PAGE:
I imagine for most people, a file server is not the sort of thing that you have warm and fuzzy feelings about. But hear me out.
We have half a dozen filer servers at our firm. Some are in the office. Others are at various remote locations. A cloud backup configuration continuously backs up the main file server in our office to corresponding file servers in remote locations. This means if our office were to get struck by a meteorite and destroyed, we could turn to any of the remote servers and we would have all of our saved files as of maybe sixty seconds prior to the meteorite strike.
Each server also uses RAID 1, which mirrors the information in the server on two hard drives. This way if either hard drive were to crash, the other drive would, it is hoped, continue to provide have all of the saved files.
Having said all of this, the whole point of this set up is to minimize how much harm would flow from a failure of a hard drive in one or another of these file servers. We have each file server set up so that it monitors various things about its hard drives. And if there is some early warning sign that a particular drive might be acting flaky, we receive a monthly report with this information.
Here you can see an actual reporting email message, one that arrived two days ago on December 1, 2020. It tells me that for drive number 1 in a server called Madison, there have been some “drive reconnections”. Normally the count of drive reconnections would be zero, but in this case the undesirable event of a “drive reconnection” happened 22 times during November of 2020.
So this permitted us to order up a replacement hard drive. It arrived yesterday. So today I went to that server. I unlocked the cage which contains this server among others. I went to the web-based management page for this server and I clicked on “Locate Drive”. I cast my eye over the various servers in the cage, looking for the one with the orange blinky light. That told me which server is the one that is going to need the replacement of a drive.
I also noted which drive number in that server it was.
This file server permits what is called “hot swapping”. You don’t need to shut down the server to deal with a drive replacement activity such as this. I was able to simply pull out the drawer for the troubled hard drive (the one indicated by the orange light) while the server was running. I then pulled the bad hard drive out of its tray, and dropped a brand-new drive into the tray. I slid the tray back into the server. I went back to the web-based management page for this server, and I clicked to “rebuild” the RAID 1 array of which the troubled drive had been half.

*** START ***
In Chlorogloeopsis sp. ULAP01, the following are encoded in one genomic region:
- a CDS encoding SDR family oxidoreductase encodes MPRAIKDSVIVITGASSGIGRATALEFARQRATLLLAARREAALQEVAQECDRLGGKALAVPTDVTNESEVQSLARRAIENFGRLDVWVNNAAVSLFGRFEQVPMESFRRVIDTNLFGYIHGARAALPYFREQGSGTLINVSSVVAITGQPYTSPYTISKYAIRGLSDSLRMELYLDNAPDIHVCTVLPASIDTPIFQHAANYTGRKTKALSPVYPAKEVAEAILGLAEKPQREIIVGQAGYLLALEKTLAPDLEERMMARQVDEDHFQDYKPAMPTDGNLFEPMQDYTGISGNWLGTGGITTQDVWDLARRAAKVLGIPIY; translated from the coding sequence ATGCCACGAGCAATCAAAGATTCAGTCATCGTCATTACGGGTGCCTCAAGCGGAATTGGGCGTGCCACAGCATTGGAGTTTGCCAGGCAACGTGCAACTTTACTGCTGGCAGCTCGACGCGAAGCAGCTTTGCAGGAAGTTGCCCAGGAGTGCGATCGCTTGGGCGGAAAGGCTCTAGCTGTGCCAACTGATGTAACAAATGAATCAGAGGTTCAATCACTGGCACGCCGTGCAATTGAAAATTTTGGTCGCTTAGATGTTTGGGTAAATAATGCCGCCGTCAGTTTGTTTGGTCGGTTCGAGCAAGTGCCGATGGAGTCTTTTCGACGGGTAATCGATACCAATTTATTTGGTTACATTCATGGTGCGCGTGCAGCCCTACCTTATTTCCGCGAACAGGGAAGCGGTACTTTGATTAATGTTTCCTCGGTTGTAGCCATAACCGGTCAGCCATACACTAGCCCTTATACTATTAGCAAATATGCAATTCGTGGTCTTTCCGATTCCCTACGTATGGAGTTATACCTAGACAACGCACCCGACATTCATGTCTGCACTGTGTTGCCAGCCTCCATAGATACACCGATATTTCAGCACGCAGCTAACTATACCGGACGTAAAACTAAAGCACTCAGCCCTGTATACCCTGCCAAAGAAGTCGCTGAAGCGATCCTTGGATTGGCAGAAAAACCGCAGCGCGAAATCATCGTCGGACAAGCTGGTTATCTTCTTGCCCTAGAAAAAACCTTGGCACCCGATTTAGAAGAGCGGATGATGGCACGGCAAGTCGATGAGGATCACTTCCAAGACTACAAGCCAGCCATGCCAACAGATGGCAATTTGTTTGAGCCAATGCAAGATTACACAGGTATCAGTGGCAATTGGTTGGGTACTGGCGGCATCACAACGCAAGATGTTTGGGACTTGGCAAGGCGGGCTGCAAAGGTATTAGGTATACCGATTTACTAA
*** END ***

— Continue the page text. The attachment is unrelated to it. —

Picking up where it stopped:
What then happened is that in a fairly automatic way, the file server operating system ran through various steps to rebuild the RAID 1 array. The first thing the system did was to run a detailed hardware check of the failed drive. Then it started copying all of the data from the (remaining) healthy drive onto the newly installed brand-new drive. As of right now the copying process has been running for maybe three hours, and around 42% of the data have been copied from the old healthy drive onto the brand-new drive.
One really nice thing about the “hot swapping” is that the web sites and other systems that rely upon this file server had continuous service provided to them. For example there are web sites that members of the public might visit, that rely upon this server. Those web sites continued to function in an uninterrupted way through the entire duration of today’s “hot swap”. And there is an intranet web site that we use within the firm for certain categories of information, and that web site continue to function in an uninterrupted way during this “hot swap”.
Of course during this rebuilding time, the performance of the drive system is poorer than it usually is. The hard drives are not only responding to normal service needs from users and other systems, but are also having to give quite a bit of their bandwidth over to the process of copying data from one hard drive to the next. The web sites that I just mentioned might take half a second to load instead of a quarter of a second, for example.
This period of poor system performance and poor web site performance will end in maybe four more hours.
Back to the warm and fuzzy feeling. I feel warm and fuzzy that the file server would give me advance warning like this. It permits me to swap out the hard drive that is looking like it might fail some day, right now, at a time when it has not yet actually failed. Maybe this will prevent our having to deal with a drive failure at all.
What kinds of feelings do you have for your file servers? Please post a comment below.